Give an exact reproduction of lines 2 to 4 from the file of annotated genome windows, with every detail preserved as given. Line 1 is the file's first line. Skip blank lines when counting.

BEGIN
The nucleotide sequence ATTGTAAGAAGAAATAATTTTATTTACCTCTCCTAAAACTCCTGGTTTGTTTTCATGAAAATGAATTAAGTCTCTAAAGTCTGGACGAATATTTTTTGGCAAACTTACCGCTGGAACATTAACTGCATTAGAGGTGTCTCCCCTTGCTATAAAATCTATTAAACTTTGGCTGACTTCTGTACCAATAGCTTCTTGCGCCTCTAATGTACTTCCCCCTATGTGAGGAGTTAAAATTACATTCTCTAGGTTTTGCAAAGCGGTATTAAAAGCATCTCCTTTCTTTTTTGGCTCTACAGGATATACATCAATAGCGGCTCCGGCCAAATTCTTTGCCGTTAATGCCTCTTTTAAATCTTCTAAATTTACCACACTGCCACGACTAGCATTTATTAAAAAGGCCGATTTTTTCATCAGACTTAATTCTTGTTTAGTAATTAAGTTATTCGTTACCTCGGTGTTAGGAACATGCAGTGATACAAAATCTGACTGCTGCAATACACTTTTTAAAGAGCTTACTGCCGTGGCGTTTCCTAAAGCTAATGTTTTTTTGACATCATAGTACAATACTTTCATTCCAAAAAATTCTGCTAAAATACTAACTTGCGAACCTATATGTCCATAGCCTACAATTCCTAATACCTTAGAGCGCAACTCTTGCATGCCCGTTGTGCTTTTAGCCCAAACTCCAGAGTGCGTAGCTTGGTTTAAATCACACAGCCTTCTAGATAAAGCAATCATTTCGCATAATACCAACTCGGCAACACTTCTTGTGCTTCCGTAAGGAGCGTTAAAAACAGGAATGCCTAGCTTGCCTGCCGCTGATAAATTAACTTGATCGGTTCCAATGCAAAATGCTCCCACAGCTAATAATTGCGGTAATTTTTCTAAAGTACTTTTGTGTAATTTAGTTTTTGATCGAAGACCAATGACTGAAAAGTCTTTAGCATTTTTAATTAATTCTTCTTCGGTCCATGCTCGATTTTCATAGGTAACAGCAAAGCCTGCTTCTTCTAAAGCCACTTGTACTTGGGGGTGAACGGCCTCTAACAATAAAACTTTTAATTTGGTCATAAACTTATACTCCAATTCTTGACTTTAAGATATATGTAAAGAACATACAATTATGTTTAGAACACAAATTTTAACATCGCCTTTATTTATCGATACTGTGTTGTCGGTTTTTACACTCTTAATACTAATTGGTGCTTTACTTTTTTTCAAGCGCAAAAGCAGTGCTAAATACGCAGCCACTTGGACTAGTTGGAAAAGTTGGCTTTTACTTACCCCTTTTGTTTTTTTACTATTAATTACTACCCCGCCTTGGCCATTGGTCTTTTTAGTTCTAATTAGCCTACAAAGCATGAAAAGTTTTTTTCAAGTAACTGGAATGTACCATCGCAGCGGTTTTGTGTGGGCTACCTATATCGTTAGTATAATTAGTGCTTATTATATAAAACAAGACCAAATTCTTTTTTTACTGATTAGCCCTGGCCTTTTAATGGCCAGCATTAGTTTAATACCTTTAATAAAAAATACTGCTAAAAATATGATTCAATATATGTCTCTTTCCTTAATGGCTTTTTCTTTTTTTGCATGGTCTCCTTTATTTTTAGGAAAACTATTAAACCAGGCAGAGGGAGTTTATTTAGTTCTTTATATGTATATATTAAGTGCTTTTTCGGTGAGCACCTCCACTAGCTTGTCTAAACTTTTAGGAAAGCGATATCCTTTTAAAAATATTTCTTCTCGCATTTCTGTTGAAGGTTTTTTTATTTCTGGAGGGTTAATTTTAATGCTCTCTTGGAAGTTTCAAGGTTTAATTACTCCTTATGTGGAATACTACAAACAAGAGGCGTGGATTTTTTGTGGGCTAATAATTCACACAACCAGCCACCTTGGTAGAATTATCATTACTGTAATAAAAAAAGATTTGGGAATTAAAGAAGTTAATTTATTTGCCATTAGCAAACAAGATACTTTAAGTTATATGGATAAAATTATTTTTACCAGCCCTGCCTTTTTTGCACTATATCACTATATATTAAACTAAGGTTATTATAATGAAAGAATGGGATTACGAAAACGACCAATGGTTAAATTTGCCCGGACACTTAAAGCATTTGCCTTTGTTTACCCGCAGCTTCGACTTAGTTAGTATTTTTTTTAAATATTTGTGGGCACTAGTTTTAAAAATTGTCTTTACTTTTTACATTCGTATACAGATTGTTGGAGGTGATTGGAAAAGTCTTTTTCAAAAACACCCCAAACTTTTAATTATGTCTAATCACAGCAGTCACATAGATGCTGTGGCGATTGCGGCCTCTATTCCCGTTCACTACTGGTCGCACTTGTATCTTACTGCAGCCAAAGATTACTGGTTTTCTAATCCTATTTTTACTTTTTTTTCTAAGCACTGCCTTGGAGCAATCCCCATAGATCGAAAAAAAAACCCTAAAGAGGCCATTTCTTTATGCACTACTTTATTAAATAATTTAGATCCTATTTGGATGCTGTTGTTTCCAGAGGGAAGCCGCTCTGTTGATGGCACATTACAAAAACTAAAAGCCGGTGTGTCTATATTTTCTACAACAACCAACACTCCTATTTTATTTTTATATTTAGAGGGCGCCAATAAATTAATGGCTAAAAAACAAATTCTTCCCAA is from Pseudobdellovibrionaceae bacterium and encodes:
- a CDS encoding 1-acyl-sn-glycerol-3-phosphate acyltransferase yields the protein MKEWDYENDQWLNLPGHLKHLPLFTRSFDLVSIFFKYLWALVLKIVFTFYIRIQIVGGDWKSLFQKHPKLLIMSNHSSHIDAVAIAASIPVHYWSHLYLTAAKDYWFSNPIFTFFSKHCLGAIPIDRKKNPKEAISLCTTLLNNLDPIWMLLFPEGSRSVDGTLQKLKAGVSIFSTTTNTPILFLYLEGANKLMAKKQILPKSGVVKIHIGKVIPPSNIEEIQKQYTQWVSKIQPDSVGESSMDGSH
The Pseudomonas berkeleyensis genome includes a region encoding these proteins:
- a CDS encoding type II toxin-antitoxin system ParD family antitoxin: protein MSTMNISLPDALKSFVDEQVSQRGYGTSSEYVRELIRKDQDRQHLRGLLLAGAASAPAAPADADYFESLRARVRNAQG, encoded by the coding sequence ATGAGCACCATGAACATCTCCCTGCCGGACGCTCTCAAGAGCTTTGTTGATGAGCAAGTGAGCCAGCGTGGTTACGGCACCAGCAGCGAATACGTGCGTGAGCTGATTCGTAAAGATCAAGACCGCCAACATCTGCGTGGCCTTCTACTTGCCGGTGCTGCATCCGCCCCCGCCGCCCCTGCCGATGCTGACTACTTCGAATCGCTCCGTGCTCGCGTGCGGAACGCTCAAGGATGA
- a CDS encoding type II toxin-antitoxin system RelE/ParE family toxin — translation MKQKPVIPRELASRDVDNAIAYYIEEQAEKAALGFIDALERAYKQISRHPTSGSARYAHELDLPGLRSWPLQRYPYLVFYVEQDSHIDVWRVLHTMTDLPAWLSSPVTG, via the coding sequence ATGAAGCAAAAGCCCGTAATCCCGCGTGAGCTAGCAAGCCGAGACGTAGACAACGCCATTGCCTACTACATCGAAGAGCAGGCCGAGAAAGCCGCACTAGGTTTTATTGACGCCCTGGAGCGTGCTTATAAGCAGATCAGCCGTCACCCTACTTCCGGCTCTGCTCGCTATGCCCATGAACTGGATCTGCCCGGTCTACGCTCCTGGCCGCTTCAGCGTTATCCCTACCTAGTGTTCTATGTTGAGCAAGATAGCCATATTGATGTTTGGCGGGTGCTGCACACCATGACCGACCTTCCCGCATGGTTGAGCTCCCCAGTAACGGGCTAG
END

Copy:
- a CDS encoding 1-acyl-sn-glycerol-3-phosphate acyltransferase yields the protein MKEWDYENDQWLNLPGHLKHLPLFTRSFDLVSIFFKYLWALVLKIVFTFYIRIQIVGGDWKSLFQKHPKLLIMSNHSSHIDAVAIAASIPVHYWSHLYLTAAKDYWFSNPIFTFFSKHCLGAIPIDRKKNPKEAISLCTTLLNNLDPIWMLLFPEGSRSVDGTLQKLKAGVSIFSTTTNTPILFLYLEGANKLMAKKQILPKSGVVKIHIGKVIPPSNIEEIQKQYTQWVSKIQPDSVGESSMDGSH
The Pseudomonas berkeleyensis genome includes a region encoding these proteins:
- a CDS encoding type II toxin-antitoxin system ParD family antitoxin: protein MSTMNISLPDALKSFVDEQVSQRGYGTSSEYVRELIRKDQDRQHLRGLLLAGAASAPAAPADADYFESLRARVRNAQG, encoded by the coding sequence ATGAGCACCATGAACATCTCCCTGCCGGACGCTCTCAAGAGCTTTGTTGATGAGCAAGTGAGCCAGCGTGGTTACGGCACCAGCAGCGAATACGTGCGTGAGCTGATTCGTAAAGATCAAGACCGCCAACATCTGCGTGGCCTTCTACTTGCCGGTGCTGCATCCGCCCCCGCCGCCCCTGCCGATGCTGACTACTTCGAATCGCTCCGTGCTCGCGTGCGGAACGCTCAAGGATGA